According to the 2010 census, the county has a total area of 473.42 square miles (1,226.2 km2), of which 462.45 square miles (1,197.7 km2) (or 97.68%) is land and 10.98 square miles (28.4 km2) (or 2.32%) is water.[5] The entire county has an elevation difference of less than 300 feet. The highest point is on the southern county line at 1071 feet above sea level. This is in very close proximity of the head waters for the Wabash River. The lowest point in the county is 780 feet above sea level. This point is located on the northern county line where the St. Marys River crosses over.

Drainage basins[edit]

Mercer County has two rivers running through it; the Wabash and the St. Marys. The Wabash watershed is part of the Gulf of Mexico's watershed. The St. Marys watershed is part of Lake Erie's watershed. Creeks between these two watersheds are within a mile of each other at some places in Mercer County. This area/line that divides the drainage basins is known as the St. Lawrence Continental Divide

Beaver Creek[edit]

Beaver Creek is the longest and largest creek in Mercer County. It stretches 19.7 miles and has two sections. The first section begins in southern farmland in the county and flows through the town of Montezuma, Ohio and into Grand Lake St. Marys. The other section of the creek begins as a spillway and empty's into the Wabash River. Beaver creek was originally one piece, but was split into two sections after the construction of Grand Lake. The creeks spillway, and last section, has been the subject of controversy and multimillion dollar lawsuits. Farmers along Beaver Creek claim their land floods because of the spillway that was put up in 1997, replacing the previous spillway that was built in 1913.[6]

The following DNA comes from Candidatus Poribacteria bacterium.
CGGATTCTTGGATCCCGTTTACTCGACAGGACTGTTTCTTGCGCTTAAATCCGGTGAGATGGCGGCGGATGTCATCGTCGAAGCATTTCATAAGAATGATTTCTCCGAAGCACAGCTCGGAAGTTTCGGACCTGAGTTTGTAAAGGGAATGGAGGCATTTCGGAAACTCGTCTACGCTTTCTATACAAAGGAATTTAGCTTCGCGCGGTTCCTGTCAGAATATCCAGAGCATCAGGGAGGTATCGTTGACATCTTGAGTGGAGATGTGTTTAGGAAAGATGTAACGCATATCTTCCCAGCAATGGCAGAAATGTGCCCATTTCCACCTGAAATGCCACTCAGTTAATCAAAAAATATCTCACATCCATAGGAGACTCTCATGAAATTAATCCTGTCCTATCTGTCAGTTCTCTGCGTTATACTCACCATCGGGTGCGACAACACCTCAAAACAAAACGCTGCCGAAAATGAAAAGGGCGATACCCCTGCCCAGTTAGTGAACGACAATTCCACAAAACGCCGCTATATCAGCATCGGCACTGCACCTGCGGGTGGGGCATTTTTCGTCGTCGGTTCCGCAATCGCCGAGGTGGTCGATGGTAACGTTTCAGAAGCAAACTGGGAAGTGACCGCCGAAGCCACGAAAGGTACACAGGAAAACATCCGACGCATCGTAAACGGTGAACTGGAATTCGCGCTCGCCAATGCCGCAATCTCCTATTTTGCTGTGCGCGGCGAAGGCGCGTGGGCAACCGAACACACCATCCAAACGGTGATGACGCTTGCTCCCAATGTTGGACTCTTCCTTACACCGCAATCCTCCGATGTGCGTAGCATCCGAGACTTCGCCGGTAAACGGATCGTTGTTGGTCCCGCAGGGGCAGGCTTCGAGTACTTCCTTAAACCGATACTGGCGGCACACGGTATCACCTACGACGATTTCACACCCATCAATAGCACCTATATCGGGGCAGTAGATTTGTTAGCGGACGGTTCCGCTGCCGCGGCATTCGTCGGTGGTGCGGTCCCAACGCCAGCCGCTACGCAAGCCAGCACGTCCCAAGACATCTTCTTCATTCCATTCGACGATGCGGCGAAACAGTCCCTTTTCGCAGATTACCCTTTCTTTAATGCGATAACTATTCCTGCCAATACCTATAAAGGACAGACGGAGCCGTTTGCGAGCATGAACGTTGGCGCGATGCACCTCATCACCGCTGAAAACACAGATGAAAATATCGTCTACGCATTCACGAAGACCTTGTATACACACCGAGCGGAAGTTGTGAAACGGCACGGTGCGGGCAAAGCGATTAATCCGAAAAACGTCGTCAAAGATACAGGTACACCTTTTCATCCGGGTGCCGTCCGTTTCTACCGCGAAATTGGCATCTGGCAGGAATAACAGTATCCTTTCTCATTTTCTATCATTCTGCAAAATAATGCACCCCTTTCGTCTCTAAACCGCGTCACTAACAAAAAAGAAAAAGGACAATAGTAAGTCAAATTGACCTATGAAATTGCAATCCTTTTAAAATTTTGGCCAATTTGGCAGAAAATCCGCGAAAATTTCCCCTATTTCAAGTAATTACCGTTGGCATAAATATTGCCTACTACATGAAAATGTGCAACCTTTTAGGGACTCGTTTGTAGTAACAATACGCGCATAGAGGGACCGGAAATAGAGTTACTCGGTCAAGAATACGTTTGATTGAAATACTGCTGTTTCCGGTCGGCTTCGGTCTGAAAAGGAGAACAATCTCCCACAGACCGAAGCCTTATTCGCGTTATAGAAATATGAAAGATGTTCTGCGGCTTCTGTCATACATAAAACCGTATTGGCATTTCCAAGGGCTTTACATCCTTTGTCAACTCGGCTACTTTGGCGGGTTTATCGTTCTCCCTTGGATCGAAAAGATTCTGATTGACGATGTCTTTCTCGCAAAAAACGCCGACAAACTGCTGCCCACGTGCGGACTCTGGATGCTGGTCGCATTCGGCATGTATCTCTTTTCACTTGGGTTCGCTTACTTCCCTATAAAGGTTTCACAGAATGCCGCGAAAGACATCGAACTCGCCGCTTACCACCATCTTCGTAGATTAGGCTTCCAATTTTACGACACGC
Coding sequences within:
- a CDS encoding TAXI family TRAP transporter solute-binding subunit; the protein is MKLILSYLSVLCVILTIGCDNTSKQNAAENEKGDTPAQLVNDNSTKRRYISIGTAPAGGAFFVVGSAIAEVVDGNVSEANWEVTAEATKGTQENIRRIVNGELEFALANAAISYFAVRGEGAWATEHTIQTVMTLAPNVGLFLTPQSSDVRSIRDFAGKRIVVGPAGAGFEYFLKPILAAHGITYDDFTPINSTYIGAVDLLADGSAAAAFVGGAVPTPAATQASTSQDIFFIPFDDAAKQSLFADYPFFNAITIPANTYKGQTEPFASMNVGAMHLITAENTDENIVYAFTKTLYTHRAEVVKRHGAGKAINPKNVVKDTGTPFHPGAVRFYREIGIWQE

Demographics[edit]

Historical population
Census Pop.
1820 95
1830 1,110 1,068.4%
1840 8,277 645.7%
1850 7,712 −6.8%
1860 14,104 82.9%
1870 17,254 22.3%
1880 21,808 26.4%
1890 27,220 24.8%
1900 28,021 2.9%
1910 27,536 −1.7%
1920 26,872 −2.4%
1930 25,096 −6.6%
1940 26,256 4.6%
1950 28,311 7.8%
1960 32,559 15.0%
1970 35,265 8.3%
1980 38,334 8.7%
1990 39,443 2.9%
2000 40,924 3.8%
2010 40,814 −0.3%
Est. 2013 40,784 −0.1%
U.S. Decennial Census[7]
2013 Estimate[2]